Stand out from the crowd with this unabashedly ostentatious excuse for a wallet. It's got plenty of space, RGB lights, and you can even put your name on it for added vanity. Interested? Keep reading!
Step 1: Print It Out!
In the files section of this step you can find two things: a Fusion archive and some STL files. If you're just interested in printing a blank wallet without any text on it then download the STL files. Load them into your favorite 3D-print utility, and make sure they're in the orientation shown above. No rafts or support material are necessary, and anywhere from 0.3mm per layer to 0.05mm per layer should work. If you would like to customize the design, import the archive into Fusion and get to work! If you want a customized design but don't want to put any effort in, comment below and I can help you out.
Step 2: The Circuit
The challenge here is getting three NeoPixels, a microcontroller, and a battery to fit in the tiny base compartment of the wallet. The parts I chose reflect the small space: button-size NeoPixels, an ATtiny, and a 100 mAH battery. There's also no space for a printed circuit board, breadboard, or perfboard; the only remaining option is to free-wire the circuit! Free-wiring is a technique where you utilize only wires and solder to connect everything together. If you've never done it before, this is an easy project to start on!
You will need the following components to build your very own wallet:
Atmel ATtiny85 - DIP
Adafruit Neopixel Buttons x3: https://www.adafruit.com/product/1612
2-Pin JST Connector: https://www.adafruit.com/product/1769
LiPo - 100 mAH: https://www.adafruit.com/product/1570
A Breadboard, Arduino Uno or similar, male-to-male wires, and a 10uF capacitor are needed for programming the ATtiny.
Step 3: Wiring the LEDs
The first component to start on is the NeoPixels. Use the base of the wallet as a template and try to put an equal amount of wire in between each NeoPixel. Also leave a fair bit of wire on the end to connect to the microcontroller. See the above image if you get stuck. Also, be sure to wire the data bus on the NeoPixels in the direction indicated: out to in only!
Step 4: Hot Glue
After pretty much every connection you solder it's important to place a dab of hot glue for strain relief. Rather than having all the stress on a solder joint you can offload some of that stress onto the board and the wire's coating. This helps prevent connections from snapping.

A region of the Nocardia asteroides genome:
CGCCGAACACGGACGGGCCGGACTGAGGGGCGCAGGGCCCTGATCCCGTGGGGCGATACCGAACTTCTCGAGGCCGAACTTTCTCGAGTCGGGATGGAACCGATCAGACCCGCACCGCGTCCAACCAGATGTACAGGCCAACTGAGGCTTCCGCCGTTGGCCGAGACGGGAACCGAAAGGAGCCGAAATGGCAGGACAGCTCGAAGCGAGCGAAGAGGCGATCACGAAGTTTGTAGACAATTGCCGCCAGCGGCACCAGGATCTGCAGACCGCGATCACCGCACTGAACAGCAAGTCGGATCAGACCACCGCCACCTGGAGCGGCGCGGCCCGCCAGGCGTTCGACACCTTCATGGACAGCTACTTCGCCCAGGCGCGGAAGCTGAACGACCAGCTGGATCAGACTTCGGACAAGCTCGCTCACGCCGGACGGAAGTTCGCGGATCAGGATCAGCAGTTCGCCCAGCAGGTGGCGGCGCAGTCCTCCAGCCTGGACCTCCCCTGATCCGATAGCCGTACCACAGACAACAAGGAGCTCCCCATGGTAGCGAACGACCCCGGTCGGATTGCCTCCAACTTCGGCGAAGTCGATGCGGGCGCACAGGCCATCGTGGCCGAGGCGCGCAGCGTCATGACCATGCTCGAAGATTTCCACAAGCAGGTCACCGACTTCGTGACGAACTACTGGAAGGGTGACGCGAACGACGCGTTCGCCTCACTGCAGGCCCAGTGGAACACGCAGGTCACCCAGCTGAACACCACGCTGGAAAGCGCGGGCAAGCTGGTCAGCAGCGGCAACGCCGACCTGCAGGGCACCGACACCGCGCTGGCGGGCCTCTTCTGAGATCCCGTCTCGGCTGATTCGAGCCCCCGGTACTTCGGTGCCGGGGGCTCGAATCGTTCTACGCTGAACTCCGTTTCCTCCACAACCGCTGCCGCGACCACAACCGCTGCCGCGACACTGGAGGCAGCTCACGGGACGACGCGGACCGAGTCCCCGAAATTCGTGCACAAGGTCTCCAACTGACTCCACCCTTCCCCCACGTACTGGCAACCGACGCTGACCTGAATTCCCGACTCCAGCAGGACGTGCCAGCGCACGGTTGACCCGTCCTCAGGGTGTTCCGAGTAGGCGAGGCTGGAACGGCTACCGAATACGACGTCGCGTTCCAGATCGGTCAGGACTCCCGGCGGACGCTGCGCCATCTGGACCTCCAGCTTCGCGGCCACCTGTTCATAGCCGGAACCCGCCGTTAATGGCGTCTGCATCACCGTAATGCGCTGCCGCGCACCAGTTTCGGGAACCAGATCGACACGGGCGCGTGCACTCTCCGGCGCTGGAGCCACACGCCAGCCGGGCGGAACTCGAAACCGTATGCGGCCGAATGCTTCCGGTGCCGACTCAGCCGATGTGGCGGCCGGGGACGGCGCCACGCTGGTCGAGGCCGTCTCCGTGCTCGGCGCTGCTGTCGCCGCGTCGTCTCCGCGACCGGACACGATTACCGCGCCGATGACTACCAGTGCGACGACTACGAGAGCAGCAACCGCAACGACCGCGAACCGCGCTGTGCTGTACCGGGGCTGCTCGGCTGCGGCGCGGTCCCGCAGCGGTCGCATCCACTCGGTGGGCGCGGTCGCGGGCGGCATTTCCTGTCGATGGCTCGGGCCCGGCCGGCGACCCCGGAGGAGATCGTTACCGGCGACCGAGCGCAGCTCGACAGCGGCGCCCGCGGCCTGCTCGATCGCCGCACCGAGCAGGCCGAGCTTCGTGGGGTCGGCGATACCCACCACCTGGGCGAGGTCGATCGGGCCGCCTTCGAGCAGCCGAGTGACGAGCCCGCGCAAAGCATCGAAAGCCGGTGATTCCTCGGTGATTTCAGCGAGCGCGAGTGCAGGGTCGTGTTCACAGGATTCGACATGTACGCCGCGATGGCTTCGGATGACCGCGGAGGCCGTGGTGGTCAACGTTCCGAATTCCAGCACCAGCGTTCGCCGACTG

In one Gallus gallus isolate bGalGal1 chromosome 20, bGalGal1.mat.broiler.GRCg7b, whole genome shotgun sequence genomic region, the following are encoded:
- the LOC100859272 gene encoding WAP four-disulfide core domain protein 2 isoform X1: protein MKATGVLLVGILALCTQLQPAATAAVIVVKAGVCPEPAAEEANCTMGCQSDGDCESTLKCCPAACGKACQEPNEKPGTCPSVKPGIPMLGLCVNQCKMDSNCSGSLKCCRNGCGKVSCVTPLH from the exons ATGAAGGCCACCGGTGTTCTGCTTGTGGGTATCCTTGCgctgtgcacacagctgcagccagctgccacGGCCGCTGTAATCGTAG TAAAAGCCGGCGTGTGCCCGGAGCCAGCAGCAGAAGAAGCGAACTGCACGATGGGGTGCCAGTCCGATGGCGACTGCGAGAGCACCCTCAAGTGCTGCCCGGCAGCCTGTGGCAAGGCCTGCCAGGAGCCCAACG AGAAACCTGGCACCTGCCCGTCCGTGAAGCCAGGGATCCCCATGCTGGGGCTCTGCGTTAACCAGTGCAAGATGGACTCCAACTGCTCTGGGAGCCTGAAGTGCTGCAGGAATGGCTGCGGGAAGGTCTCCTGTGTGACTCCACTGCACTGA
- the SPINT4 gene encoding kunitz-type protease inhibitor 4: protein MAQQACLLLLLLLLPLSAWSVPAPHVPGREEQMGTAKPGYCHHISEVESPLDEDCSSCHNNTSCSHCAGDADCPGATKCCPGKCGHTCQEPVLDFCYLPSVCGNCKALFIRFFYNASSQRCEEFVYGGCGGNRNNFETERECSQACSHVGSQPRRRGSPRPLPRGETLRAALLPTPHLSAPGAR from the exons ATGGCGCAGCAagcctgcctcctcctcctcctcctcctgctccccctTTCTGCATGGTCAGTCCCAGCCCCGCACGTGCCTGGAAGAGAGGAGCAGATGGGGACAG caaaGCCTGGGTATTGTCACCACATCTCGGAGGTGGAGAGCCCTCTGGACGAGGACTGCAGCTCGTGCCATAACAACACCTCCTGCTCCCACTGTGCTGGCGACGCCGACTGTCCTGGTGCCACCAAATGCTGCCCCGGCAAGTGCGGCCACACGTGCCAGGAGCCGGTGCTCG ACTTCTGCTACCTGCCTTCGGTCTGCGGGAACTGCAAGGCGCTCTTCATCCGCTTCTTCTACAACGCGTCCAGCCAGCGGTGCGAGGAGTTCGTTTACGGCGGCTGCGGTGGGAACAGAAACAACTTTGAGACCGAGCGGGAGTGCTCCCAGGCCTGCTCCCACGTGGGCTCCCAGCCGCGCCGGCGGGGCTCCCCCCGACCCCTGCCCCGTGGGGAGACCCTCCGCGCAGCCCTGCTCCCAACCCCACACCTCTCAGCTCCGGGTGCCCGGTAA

Step 5: JST Connector
Solder a small piece of wire onto each terminal of the JST connector, and be sure to identify which one is positive and which is ground.
Step 6: Connecting Everything Together
You will need to solder the ground of the JST connector and the ground of the NeoPixel strip to pin four of the DIP socket, then solder the positive of each to the opposite corner of the DIP socket (pin 8). The data line on the NeoPixels should go to pin 2 on the DIP socket, or output three of the ATtiny. Be sure to leave an ample amount of wire so you have the ability to move components around to get them to fit in the base.
Step 7: Uploading the Software
I created an electronics lab simulation so you can test out software before you upload it to the ATtiny. Check it out here: https://circuits.io/circuits/4882007-3d-printed-rgb-wallet-circuit. The demo sketch attached in the files section of this step uses functions taken from the Adafruit NeoPixel library. It cycles through various colors on each NeoPixel, producing a cool multi-colored effect. Upload that sketch to the ATtiny by following the instructions in this tutorial: https://create.arduino.cc/projecthub/arjun/programming-attiny85-with-arduino-uno-afb829.
If you've done this before and know how to program an ATtiny85 just make sure you burn the bootloader first. I spent the better part of an hour trying to debug my circuit because the lights weren't behaving correctly only to discover that burning the bootloader could fix it.
Step 8: Smooshing It All in There
Plug the ATtiny85 into the DIP socket (in the correct orientation!) and the lights should start changing colors. You can now place the whole circuit into the base of the wallet as shown, then snap the base onto the middle section. The lights should diffuse nicely throughout the whole thing. I recommend white PLA or ABS for the best effect.
Step 9: More Information
The wallet itself can actually fit more than it appears. There's room for four credit cards in the middle section, a bunch of bills, and coins of all different sizes. You can remove the base with the lights whenever you want to make the wallet even smaller. NeoPixels are pretty power hungry. Given the small size of the battery the circuit can run for a little over an hour. Keep this in mind when showing off your creation!
A fun next step would be to modify my case so that it has an opening for a slide switch. This way, you can turn the lights on and off without having to disconnect and reconnect the battery. That's all! Let me know what you think or if you end up making one of your own. You can check out more of my builds on my Hackster profile page (https://www.hackster.io/AlexWulff), my website (http://www.AlexWulff.com), and my Medium page (https://medium.com/@Alex_Wulff).